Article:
He ranked first. He has a PBE rating of 100%. That’s right, he gave up not a single pressure, sack, hit or hurry.

Now to be fair, 11 other guys had a PBE of 100% as well but the reason I mention it is because Hudson played significantly more snaps than those other guys. Rodney played 72 snaps. While that is a small sample size, the next closed guy was Brandon Fusco. He only played 15. Another guy played 10. Another six. Then three. Then two. The rest played only one snap.

Anyone can go out and play one snap and get a perfect PBE. But 72? That is actually kind of impressive. Small sample size or not, Hudson didn’t budge and that is a very good sign.

As for center, Casey Wiegmann came in 4th in the NFL in PBE, allowing only 9 total pressures. Not bad for an old guy.

The Kc line did struggle a bit in their run blocking. Branden Albert was a -1.0 overall on the season, good for #32 in the NFL among tackles. Richardson was dead last at #72. The good news is that Winston was ranked #4 in the NFL. Look for the Chiefs to run to the right side this season.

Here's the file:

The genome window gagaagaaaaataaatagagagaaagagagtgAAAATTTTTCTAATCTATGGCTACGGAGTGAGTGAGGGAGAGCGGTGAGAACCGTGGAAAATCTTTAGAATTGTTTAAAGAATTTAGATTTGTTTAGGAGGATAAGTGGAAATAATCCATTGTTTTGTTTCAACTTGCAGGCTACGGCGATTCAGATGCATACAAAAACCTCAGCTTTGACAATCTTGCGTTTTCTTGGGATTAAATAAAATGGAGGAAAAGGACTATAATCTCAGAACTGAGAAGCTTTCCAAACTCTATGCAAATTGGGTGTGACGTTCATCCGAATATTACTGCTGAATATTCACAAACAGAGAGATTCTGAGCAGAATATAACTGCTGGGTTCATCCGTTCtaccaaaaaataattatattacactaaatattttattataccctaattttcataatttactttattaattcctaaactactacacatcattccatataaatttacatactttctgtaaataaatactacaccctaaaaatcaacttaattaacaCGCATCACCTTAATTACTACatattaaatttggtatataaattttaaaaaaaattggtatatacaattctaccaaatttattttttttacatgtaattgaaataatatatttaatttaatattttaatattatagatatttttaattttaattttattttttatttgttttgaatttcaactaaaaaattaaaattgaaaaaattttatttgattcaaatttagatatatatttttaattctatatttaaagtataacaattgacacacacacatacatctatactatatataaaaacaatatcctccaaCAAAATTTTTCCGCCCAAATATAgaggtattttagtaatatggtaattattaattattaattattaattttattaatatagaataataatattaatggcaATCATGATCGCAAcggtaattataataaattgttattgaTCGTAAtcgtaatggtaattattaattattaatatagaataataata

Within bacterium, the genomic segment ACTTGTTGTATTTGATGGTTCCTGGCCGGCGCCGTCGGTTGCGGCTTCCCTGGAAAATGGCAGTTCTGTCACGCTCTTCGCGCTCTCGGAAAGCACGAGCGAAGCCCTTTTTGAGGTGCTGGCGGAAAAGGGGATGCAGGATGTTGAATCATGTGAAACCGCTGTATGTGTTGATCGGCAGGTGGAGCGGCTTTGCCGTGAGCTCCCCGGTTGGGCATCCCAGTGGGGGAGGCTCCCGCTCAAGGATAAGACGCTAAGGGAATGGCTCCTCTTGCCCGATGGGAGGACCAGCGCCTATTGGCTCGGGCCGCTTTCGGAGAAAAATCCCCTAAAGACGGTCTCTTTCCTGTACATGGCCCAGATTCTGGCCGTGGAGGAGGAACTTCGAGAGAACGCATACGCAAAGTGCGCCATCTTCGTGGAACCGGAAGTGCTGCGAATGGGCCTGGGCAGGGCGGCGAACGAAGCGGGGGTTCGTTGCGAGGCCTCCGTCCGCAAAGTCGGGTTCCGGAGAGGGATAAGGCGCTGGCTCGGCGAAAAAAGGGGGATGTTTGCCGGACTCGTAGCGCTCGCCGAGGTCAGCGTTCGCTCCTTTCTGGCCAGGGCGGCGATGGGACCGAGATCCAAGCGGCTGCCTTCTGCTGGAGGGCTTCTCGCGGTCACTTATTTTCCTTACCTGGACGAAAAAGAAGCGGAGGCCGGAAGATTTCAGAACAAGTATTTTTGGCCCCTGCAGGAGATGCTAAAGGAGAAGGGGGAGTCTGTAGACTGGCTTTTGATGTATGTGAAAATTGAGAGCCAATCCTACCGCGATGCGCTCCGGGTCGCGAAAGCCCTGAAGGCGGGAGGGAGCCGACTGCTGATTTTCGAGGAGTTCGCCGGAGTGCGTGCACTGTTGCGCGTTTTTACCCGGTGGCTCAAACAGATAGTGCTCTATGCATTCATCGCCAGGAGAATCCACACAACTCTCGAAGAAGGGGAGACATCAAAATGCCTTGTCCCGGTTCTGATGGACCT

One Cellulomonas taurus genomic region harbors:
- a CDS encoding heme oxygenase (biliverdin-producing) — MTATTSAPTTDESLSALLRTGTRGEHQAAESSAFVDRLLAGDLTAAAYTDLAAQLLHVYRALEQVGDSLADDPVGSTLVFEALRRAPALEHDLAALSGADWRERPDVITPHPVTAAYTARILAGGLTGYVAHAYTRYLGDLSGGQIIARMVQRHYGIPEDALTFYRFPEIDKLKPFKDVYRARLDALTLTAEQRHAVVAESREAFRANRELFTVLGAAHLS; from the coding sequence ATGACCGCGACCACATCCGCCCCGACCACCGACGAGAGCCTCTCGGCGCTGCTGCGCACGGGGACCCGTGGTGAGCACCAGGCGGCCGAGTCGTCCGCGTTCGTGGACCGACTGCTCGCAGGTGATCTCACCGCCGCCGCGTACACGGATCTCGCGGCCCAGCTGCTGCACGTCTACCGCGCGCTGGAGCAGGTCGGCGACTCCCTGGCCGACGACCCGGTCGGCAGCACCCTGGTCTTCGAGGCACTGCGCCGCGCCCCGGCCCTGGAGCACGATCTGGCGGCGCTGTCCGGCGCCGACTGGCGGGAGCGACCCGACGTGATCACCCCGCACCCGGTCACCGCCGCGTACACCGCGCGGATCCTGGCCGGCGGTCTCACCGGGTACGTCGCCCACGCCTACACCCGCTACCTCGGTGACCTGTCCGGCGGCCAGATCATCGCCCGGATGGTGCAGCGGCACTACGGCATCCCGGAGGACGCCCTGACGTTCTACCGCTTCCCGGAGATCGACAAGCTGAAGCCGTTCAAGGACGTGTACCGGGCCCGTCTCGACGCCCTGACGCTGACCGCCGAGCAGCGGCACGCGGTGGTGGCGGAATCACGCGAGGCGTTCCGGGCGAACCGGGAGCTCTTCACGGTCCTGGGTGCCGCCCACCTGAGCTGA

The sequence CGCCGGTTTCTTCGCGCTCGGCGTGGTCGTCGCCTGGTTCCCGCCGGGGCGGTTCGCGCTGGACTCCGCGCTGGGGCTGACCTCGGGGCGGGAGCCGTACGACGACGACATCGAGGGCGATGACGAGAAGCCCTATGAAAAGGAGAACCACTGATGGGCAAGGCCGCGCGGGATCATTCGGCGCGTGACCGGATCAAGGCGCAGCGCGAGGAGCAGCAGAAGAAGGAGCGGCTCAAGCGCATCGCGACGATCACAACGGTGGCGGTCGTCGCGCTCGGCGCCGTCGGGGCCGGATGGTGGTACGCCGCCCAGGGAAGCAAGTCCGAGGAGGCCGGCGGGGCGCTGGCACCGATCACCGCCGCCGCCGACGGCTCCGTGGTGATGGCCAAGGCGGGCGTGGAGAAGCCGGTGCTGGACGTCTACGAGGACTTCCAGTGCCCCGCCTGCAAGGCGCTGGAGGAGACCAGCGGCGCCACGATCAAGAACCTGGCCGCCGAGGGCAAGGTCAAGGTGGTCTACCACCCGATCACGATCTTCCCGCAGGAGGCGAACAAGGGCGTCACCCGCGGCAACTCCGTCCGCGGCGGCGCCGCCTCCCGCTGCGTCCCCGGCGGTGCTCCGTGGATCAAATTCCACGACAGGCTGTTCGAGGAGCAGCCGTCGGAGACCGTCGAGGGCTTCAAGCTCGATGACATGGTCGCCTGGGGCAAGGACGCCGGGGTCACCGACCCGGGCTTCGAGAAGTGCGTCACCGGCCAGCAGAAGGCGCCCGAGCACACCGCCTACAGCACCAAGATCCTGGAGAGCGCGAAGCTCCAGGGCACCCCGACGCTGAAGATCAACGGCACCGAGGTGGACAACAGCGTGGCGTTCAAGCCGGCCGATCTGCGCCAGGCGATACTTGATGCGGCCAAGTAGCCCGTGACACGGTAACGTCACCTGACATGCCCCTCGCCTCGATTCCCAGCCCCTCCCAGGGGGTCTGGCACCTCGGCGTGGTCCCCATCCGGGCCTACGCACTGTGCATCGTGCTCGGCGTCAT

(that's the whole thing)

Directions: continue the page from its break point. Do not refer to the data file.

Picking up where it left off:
At guard, Lilja was #41 in the NFL with a -3.9 grade and Asamoah really struggled at -12.3 for #71. Hudson played 133 running downs and graded -3.3.

At center, Casey Wiegmann ranked #43 in the NFL with a -4.3.

Clearly the Chiefs need to improve their run blocking but we’d be insane not to mention the running backs these guys were blocking for. The Chiefs feature a smaller, athletic line designed for a zone blocking scheme. When Jamaal Charles went down, they found themselves blocking for Thomas Jones, Jackie Battle and Dexter McCluster.

Jones, who we all know was washed up, sucked up 158 carries. But McCluster (114 carries) and Battle (152 carries) actually had a fair amount of success running behind the KC line. The return of Jamaal Charles and the addition of Peyton Hillis, who is like a high-end version of Battle, should help improve KC’s running success greatly. On top of all that, the Chiefs’ new offensive coordinator Brian Daboll has had success in the running game in both Cleveland and Miami.

The Chiefs have some solid players along their line and they very well may have a couple of rising stars in Hudson and Asamoah. Winston is one of the best in the NFL at what he does and Albert continues to improve.

Should the backs stat healthy and considering the multitude of receiving options KC will have at both WR and TE, Matt Cassel could very well find himself with plenty of time in the pocket.

And that could spell playoffs for the Kansas City Chiefs.